The Congress recommended that States give recognition to the specific problems of women offenders and the need to provide the means for their solution. Ten years later, in the 2000 Vienna Declaration on Crime and Justice: Meeting the Challenges of the Twenty-first Century, States committed themselves to:

  1. take into account and address, within national crime prevention and criminal justice strategies as well as within the UN Crime Prevention and Criminal Justice Programme, any disparate impact of programmes and policies on women and men; and
  2. develop action-oriented policy recommendations based on the special needs of women as prisoners and offenders.

The UN General Assembly's Plans of action for the implementation of this Vienna Declaration, in 2002, recommended that States "endeavour, as appropriate, to support the following actions:

(a) Reviewing, evaluating and, if necessary, modifying their legislation, policies, procedures and practices relating to criminal matters, in a manner consistent with their legal systems, in order to ensure that women are treated fairly by the criminal justice system;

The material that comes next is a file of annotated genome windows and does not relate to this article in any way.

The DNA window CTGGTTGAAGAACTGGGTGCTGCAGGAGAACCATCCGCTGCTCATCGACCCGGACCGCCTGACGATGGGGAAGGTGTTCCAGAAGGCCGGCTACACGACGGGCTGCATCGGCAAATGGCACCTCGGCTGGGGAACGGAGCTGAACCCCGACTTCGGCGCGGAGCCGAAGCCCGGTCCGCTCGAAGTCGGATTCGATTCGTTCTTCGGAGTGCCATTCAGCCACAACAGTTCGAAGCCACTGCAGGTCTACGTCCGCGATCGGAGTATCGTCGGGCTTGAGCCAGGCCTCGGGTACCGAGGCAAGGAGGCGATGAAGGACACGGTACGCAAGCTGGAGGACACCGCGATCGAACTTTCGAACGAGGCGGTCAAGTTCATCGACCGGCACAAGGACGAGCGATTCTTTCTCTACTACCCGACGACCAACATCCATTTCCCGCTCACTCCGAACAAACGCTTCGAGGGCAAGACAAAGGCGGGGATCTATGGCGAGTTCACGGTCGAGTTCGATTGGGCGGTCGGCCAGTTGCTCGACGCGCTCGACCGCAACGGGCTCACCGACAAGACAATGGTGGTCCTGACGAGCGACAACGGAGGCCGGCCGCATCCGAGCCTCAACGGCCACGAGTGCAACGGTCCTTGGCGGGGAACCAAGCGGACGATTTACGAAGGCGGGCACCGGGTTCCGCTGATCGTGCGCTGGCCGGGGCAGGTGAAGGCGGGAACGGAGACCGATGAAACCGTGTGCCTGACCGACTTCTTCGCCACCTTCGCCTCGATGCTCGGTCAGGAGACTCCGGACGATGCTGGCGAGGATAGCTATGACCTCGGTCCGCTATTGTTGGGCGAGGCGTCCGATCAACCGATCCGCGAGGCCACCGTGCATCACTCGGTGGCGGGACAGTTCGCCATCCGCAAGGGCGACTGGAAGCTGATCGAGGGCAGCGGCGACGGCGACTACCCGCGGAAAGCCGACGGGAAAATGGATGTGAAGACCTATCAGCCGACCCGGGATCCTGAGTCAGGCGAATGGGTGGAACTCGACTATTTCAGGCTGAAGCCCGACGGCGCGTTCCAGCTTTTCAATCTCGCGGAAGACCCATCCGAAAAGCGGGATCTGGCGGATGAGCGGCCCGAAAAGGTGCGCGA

(b) Developing national and international crime prevention and criminal justice strategies that take into account the special needs of women as prisoners and offenders...

More recently, the concern about women prisoners has broadened to include the children of women in prison. The General Assembly's 2003 resolution on Human rights in the administration of justice invited:

Governments, relevant international and regional bodies, national human rights institutions and non-governmental organizations to devote increased attention to the issue of women in prison, including the children of women in prison, with a view to identifying the key problems and ways in which they can be addressed.

The 2004 Commission on Human Rights resolution on human rights in the administration of justice, in particular juvenile justice highlighted " the need for special vigilance with regard to the specific situation of children, juveniles and women in the administration of justice, in particular while deprived of their liberty, and their vulnerability to various forms of violence, abuse, injustice and humiliation.

The treatment of women in prison must be guided by not only the Standard Minimum Rules for Treatment of Prisoners and other prison-specific guidelines, but by all applicable human rights (and, where relevant, International Humanitarian Law) instruments. These include the:


See Rights of the Accused